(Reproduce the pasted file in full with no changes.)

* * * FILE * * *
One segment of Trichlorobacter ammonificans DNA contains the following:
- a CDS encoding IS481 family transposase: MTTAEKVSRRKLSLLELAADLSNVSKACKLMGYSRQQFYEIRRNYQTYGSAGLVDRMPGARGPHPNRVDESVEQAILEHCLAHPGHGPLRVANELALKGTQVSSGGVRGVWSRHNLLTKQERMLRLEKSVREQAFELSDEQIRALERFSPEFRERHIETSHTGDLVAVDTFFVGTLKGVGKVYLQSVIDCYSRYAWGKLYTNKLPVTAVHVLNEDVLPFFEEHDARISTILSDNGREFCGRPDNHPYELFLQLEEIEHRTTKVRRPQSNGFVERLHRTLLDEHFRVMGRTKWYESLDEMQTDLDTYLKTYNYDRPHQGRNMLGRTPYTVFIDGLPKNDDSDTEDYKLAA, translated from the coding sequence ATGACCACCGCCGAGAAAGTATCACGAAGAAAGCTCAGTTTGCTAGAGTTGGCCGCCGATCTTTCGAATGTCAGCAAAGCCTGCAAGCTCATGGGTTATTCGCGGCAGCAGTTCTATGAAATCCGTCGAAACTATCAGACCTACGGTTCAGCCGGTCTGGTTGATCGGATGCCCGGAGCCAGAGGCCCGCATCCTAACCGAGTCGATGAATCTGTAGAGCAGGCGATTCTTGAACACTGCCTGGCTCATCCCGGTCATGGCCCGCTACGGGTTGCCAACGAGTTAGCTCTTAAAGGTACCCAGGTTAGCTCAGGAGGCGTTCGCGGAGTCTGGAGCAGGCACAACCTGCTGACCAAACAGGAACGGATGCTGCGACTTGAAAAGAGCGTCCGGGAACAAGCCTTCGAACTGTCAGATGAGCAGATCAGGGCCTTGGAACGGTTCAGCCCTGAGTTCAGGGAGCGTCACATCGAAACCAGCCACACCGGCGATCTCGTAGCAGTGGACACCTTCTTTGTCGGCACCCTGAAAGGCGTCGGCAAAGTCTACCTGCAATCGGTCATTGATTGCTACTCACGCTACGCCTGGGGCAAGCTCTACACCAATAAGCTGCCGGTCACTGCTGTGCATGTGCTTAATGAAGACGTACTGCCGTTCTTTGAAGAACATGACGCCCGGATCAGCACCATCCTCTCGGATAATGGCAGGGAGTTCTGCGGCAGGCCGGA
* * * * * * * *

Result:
One segment of Trichlorobacter ammonificans DNA contains the following:
- a CDS encoding IS481 family transposase: MTTAEKVSRRKLSLLELAADLSNVSKACKLMGYSRQQFYEIRRNYQTYGSAGLVDRMPGARGPHPNRVDESVEQAILEHCLAHPGHGPLRVANELALKGTQVSSGGVRGVWSRHNLLTKQERMLRLEKSVREQAFELSDEQIRALERFSPEFRERHIETSHTGDLVAVDTFFVGTLKGVGKVYLQSVIDCYSRYAWGKLYTNKLPVTAVHVLNEDVLPFFEEHDARISTILSDNGREFCGRPDNHPYELFLQLEEIEHRTTKVRRPQSNGFVERLHRTLLDEHFRVMGRTKWYESLDEMQTDLDTYLKTYNYDRPHQGRNMLGRTPYTVFIDGLPKNDDSDTEDYKLAA, translated from the coding sequence ATGACCACCGCCGAGAAAGTATCACGAAGAAAGCTCAGTTTGCTAGAGTTGGCCGCCGATCTTTCGAATGTCAGCAAAGCCTGCAAGCTCATGGGTTATTCGCGGCAGCAGTTCTATGAAATCCGTCGAAACTATCAGACCTACGGTTCAGCCGGTCTGGTTGATCGGATGCCCGGAGCCAGAGGCCCGCATCCTAACCGAGTCGATGAATCTGTAGAGCAGGCGATTCTTGAACACTGCCTGGCTCATCCCGGTCATGGCCCGCTACGGGTTGCCAACGAGTTAGCTCTTAAAGGTACCCAGGTTAGCTCAGGAGGCGTTCGCGGAGTCTGGAGCAGGCACAACCTGCTGACCAAACAGGAACGGATGCTGCGACTTGAAAAGAGCGTCCGGGAACAAGCCTTCGAACTGTCAGATGAGCAGATCAGGGCCTTGGAACGGTTCAGCCCTGAGTTCAGGGAGCGTCACATCGAAACCAGCCACACCGGCGATCTCGTAGCAGTGGACACCTTCTTTGTCGGCACCCTGAAAGGCGTCGGCAAAGTCTACCTGCAATCGGTCATTGATTGCTACTCACGCTACGCCTGGGGCAAGCTCTACACCAATAAGCTGCCGGTCACTGCTGTGCATGTGCTTAATGAAGACGTACTGCCGTTCTTTGAAGAACATGACGCCCGGATCAGCACCATCCTCTCGGATAATGGCAGGGAGTTCTGCGGCAGGCCGGA